I've received some lovely feedback on Days of Awe: the Velveteen Rabbi's Machzor for the Yamim Nora'im. One of the most generous responses has come from reviewer Susan Katz Miller, who writes:

RtoLHalfCover-smallMeanwhile, many of the most progressive Jewish communities have been working to create services that will honor tradition, while also breathing new life into Rosh Hashanah and Yom Kippur (as well as all the rest of the days in the Jewish calendar). One of those visionaries is Rabbi Rachel Barenblat, an accomplished poet and Jewish Renewal rabbi often known by her blogging moniker, The Velveteen Rabbi. This year, Rabbi Rachel has published (with Rabbi Jeff Goldwasser) a gorgeous new Machzor (the prayerbook specifically for the High Holidays). Days of Awe inspires with new translations, lively illustrations, and poetry that avoids platitudes. Along with her own marvelous poems, she includes poems from Yehuda Amichai, Leonard Cohen, Marie Howe, David Lehman, Alicia Ostriker, Omar Khayyam, Phillip Schultz, Hannah Szenes, Herman Taube, and Rumi. The translations and interpretations come from rabbis including Shlomo Carlebach, Jill Hammer, Burt Jacobson, Marcia Prager, Rami Shapiro, David Shneyer, Hannah Tiferet Siegel, and the much-beloved Zalman Schachter-Shalomi, founder of Jewish Renewal.

In addition to infusing the services with carefully curated poetry and translations, this prayerbook invites and welcomes all (interfaith, disaffected, seeking) by explaining the sense and structure of the services. For instance, the repetition of the Kaddish through the services can seem bewildering and stultifying. Rabbi Rachel stops to explain that the Kaddish acts as a door to mark the transition to each new section of the service, and her Machzor illustrates this concept with a series of lovely photographs of different doors inserted with each recurrence of the Kaddish...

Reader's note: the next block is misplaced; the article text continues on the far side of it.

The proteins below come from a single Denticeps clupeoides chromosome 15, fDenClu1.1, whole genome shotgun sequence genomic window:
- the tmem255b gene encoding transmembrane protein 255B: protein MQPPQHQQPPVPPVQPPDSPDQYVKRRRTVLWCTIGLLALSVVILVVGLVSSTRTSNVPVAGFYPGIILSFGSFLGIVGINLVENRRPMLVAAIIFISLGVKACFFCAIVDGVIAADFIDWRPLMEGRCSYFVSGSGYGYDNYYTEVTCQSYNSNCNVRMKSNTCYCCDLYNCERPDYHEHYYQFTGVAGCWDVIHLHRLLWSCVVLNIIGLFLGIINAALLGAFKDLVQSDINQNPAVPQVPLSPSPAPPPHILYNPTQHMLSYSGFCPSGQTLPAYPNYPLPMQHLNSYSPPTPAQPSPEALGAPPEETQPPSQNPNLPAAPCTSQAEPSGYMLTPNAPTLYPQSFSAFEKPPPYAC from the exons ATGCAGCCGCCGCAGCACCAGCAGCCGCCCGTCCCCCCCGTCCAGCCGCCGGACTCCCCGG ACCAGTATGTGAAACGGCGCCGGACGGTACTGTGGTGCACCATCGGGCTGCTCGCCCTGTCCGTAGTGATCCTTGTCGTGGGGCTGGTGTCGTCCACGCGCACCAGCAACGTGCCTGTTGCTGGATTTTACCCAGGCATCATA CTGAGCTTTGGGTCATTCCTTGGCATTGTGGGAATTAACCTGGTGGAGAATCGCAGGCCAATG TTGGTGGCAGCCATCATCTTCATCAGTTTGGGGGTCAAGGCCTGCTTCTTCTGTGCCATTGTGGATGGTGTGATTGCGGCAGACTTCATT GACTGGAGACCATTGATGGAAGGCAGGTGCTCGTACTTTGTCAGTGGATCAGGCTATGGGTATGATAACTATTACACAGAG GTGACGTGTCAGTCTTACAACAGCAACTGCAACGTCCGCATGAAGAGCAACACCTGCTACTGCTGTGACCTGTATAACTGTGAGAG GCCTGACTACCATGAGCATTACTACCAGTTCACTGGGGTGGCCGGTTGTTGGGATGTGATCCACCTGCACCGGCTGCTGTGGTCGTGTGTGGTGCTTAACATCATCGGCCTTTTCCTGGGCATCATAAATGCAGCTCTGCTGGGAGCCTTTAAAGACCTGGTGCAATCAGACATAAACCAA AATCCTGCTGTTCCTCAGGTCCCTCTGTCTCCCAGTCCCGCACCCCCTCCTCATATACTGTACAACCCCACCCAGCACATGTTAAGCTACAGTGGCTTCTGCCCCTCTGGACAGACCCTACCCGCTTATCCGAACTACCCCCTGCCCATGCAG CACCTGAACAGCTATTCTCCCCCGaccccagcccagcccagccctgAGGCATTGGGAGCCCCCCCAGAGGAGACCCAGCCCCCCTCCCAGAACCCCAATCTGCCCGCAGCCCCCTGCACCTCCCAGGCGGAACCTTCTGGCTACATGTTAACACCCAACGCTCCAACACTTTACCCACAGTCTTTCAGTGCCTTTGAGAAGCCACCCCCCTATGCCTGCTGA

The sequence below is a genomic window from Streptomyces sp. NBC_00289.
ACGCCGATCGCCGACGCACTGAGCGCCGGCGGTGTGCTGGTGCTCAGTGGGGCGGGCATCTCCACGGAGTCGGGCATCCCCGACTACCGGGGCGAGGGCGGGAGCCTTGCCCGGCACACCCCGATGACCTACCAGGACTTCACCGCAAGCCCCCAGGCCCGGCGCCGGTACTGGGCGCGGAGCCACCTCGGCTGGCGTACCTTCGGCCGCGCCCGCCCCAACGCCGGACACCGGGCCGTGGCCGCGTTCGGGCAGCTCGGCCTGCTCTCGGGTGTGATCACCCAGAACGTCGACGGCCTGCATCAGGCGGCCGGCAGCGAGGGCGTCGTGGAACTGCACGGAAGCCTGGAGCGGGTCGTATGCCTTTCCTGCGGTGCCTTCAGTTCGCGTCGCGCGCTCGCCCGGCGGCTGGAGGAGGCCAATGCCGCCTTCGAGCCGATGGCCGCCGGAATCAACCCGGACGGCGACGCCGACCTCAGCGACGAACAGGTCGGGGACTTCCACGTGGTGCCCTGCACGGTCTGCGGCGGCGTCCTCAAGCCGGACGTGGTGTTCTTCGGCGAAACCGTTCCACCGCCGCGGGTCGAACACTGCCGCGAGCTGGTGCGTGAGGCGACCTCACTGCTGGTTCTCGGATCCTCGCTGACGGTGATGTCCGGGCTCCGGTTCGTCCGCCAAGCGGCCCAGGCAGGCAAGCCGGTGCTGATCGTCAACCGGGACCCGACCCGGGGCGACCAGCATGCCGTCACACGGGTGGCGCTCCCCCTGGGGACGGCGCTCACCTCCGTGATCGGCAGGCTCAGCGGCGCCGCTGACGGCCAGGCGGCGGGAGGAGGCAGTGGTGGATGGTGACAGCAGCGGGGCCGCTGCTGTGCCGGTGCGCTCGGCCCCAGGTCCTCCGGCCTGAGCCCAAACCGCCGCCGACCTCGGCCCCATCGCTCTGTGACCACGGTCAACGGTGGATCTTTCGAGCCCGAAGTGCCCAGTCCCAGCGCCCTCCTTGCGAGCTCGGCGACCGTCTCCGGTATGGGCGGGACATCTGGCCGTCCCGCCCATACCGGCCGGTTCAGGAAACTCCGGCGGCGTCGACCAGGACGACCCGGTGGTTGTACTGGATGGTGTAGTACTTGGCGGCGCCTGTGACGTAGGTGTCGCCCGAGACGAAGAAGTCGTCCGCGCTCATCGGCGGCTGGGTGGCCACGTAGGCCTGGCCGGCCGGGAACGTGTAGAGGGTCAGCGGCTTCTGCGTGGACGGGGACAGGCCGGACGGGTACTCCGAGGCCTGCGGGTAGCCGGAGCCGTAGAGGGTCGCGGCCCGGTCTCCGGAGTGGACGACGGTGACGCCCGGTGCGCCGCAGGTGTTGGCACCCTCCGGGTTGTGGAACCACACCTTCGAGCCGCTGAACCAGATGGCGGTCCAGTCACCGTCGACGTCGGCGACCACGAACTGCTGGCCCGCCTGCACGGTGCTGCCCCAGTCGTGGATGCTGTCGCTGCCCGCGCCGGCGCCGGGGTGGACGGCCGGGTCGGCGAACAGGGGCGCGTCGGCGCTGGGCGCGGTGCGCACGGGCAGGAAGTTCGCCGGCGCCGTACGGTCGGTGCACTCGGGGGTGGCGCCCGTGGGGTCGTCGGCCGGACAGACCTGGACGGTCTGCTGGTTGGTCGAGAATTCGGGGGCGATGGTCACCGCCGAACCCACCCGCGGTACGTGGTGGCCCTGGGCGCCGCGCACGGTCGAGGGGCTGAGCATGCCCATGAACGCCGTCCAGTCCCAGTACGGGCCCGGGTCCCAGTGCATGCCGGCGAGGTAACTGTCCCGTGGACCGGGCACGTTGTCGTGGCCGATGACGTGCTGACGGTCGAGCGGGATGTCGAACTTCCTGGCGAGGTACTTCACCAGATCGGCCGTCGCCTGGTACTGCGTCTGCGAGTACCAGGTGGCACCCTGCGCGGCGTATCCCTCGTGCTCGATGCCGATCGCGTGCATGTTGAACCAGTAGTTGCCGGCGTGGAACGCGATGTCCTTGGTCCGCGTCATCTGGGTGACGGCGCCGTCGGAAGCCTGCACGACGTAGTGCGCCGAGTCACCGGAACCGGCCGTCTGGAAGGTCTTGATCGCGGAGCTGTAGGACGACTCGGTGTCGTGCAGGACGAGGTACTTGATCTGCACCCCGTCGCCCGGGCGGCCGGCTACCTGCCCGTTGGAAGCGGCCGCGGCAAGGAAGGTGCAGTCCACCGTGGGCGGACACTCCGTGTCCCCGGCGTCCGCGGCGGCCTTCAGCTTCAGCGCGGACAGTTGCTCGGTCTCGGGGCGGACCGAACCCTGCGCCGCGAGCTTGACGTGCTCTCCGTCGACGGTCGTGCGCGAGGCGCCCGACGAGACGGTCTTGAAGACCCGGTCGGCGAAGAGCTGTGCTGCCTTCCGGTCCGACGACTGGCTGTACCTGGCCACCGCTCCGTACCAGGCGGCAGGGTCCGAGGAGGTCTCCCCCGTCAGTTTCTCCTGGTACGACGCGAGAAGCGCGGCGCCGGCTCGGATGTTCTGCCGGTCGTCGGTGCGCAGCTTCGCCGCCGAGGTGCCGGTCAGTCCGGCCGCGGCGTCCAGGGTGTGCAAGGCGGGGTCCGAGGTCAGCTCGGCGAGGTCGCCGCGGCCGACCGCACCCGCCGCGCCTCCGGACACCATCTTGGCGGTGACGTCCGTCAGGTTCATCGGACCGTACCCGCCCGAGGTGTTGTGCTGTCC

I expect Days of Awe will...exert an influence throughout the increasingly diverse and complex Jewish world.

You can read Susan's review at her blog: High Holy Days: Now With Great Poetry! (Susan is author of Being Both, which I wrote about last year.)

Meanwhile, in addition to kvelling at kind responses like Susan's, I'm also collecting edits for an eventual second edition of the machzor. This is the first year that this machzor will be used anywhere (to the best of my knowledge, it's being piloted in three congregations across the United States, as well as possibly in a small havurah in Thailand), and I am looking forward to collecting feedback so that I can improve it for a second edition. Stay tuned for more on that as the new year unfolds.

 


New year's card

DEAR GOD

ElulCardPhotosSpiritual life unfolds
    in staccato bursts of prayer:
        @God thanks, help, please.

Do You miss the measured curves
    of pen and ink on cardstock,
        our prescribed correspondence

each morning, picture postcard
    every afternoon, night's letter
        brief but complete? I do too.
    
But I trust Your mailbox opens
    to these ad hoc forms,
        praise You for gifts tucked

in the folds of my days:
    the cat's rusty purr, scent
        of candy-colored Play-Doh,

boy leggy as a flamingo
    bouncing on our bed at dawn.
        Teach me to listen like You

with endless love. Grant me
    another year to practice.
        Unfurl my heart's armor.

Comfort, please, the sick;
    console those who mourn
        open the faucet of blessings.

In return I'll turn